Comprehending Türkiye’s Russia policy
The Financial Times has already brought up the threat of “secondary sanctions,” warning that President Recep Tayyip Erdoğan was taking a risk. Other European outlets, too, talk about the Turkish leader’s diplomatic engagement with both warring parties, Ukraine and Russia, with mixed emotions. Still, they do not refrain from accusing Türkiye of opportunism for supposedly harnessing its geopolitical significance to fill the void that the European Union’s sanctions created.
Obviously, the vast majority of such assessments actually qualify as propaganda. The rest, in turn, suffers from an inability to accurately analyze Türkiye’s policy toward Russia.
First and foremost, it is important for the whole world, including the Western alliance and Türkiye itself, that the Turkish government remains in a position to engage with Russia and Ukraine simultaneously. Whereas some European leaders failed to negotiate terms with Russian President Vladimir Putin in the wake of the Ukraine war, Erdoğan brought together the Russian and Ukrainian foreign ministers as well as facilitated the delivery of Ukraine’s grain to the world.
The ability to speak with both parties not only adds to Türkiye’s burden but also creates certain opportunities. It is hardly surprising that the country, whose logistical value came to be appreciated, thanks to the coronavirus pandemic, has been attracting investment and commercial interest from Europe, the Gulf and Russia.
Even the grain deal clearly showed that walking down the strategic path entails certain responsibilities as well. As one of the Black Sea region’s most important nations and the controller of the Straits, Türkiye wants a cease-fire and peace instead of more fighting. For that purpose, it follows an idiosyncratic policy of active neutrality.
Having delivered armed drones to Ukraine amid Moscow’s criticism, Türkiye has not joined the U.S. and EU sanctions – like many countries around the world. Yet the economic and commercial ties between Türkiye and Russia, which grew stronger at the Sochi summit, are not intended to undermine Western sanctions. Ankara certainly maintains a delicate balance on that front.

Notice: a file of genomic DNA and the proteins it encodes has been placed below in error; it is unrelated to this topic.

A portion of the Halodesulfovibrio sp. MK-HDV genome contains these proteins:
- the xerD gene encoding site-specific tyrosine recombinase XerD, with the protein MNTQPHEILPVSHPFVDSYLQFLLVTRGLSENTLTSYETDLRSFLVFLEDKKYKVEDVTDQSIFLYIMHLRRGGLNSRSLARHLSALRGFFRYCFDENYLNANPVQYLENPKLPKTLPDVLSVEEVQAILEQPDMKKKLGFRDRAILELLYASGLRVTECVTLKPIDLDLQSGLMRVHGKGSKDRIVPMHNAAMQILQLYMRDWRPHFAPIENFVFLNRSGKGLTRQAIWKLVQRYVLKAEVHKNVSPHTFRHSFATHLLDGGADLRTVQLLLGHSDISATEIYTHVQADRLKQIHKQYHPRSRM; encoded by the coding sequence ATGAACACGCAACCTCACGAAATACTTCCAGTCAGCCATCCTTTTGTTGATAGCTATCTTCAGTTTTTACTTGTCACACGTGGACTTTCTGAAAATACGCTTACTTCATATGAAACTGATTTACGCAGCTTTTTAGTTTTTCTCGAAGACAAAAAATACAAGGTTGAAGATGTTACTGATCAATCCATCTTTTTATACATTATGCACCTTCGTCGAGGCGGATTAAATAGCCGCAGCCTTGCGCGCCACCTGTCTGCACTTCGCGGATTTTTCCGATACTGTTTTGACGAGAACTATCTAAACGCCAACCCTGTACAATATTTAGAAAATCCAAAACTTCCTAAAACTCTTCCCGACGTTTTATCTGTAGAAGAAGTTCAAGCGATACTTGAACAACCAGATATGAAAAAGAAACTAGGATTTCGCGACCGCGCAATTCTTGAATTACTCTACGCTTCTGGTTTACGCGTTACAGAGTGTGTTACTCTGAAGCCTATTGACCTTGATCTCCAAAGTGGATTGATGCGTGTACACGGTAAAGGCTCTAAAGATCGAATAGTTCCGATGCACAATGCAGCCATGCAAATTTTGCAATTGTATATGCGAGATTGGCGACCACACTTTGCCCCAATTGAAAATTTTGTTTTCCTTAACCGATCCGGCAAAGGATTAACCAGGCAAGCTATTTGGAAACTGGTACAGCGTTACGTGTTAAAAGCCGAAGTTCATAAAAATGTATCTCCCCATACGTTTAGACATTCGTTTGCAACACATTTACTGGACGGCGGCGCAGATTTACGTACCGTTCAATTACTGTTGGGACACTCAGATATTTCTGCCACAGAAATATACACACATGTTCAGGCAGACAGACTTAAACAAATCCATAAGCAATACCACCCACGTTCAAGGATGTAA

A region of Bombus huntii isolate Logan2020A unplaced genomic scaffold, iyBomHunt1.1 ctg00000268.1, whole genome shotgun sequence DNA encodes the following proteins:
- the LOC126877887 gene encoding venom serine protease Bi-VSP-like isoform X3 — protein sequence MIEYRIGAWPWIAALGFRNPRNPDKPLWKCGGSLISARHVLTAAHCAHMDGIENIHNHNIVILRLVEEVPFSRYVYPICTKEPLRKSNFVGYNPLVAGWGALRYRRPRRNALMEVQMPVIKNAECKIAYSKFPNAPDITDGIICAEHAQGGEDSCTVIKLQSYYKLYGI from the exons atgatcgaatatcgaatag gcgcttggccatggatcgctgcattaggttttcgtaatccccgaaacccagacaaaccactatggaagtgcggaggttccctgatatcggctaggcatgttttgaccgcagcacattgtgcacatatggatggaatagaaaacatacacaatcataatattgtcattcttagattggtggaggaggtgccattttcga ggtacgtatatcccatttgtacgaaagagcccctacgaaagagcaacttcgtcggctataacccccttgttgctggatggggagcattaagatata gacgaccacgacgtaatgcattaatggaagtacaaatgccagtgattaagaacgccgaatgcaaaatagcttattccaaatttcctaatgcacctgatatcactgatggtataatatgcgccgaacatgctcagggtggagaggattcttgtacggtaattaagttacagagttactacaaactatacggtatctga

Six months into the Ukraine war, Türkiye remains one of the most negatively affected countries in the region. The rise in energy prices alone added to the country’s financial burden. This, along with the humanitarian considerations, accounts for Ankara’s push to stop the war as soon as possible and its diplomatic efforts.
For the record, accusing Türkiye of “using its geopolitical significance” is quite laughable. Are we supposed to believe that “geography is destiny” when the country is exposed to various crises due to its geopolitical position, yet managing those crises to become more influential somehow qualifies as opportunism?
It is a fact that Türkiye cannot escape the negative impact of various crises due to its geopolitical position. To make matters worse, its allies have consistently failed to support Türkiye in the face of such developments. The civil wars in Iraq and Syria attest to that fact.
When Russia established itself in Syria, did any of Türkiye’s Western allies support Ankara? The Turkish people still remember how some Western governments hastily withdrew their Patriot air defense systems at the time.
The situation is even worse regarding counterterrorism and refugees. Compared to the burden on Türkiye’s shoulders, Europe’s support for Syrian asylum-seekers amounted to next to nothing. Erdoğan did his best to mobilize all relevant institutions, including the United Nations General Assembly, to support the Syrian people. Yet the outcome is unmistakable: Shall we call it the opportunistic and shameless universe of narrowly-defined interests?
It would not serve Europe’s interests to problematize Türkiye’s relationship with Russia during the Ukraine war. All parties must remember that Erdoğan is the only NATO leader who could play a constructive role in peace efforts. An increasing number of analysts suggest that the economic sanctions did not yield desired results, warning that the European economy has suffered as a result. Indeed, the threat of energy sanctions puts more pressure on Europe than Russia. Moscow still gets to find buyers to purchase energy at a reduced price.
The leaders who created a deadlock in Türkiye-EU relations over Greece’s extreme demands need to ponder over it. It would make a lot more sense for the U.S. and the EU to strengthen their relations with Türkiye (without factoring in next year’s elections) instead of discussing the risk of additional sanctions.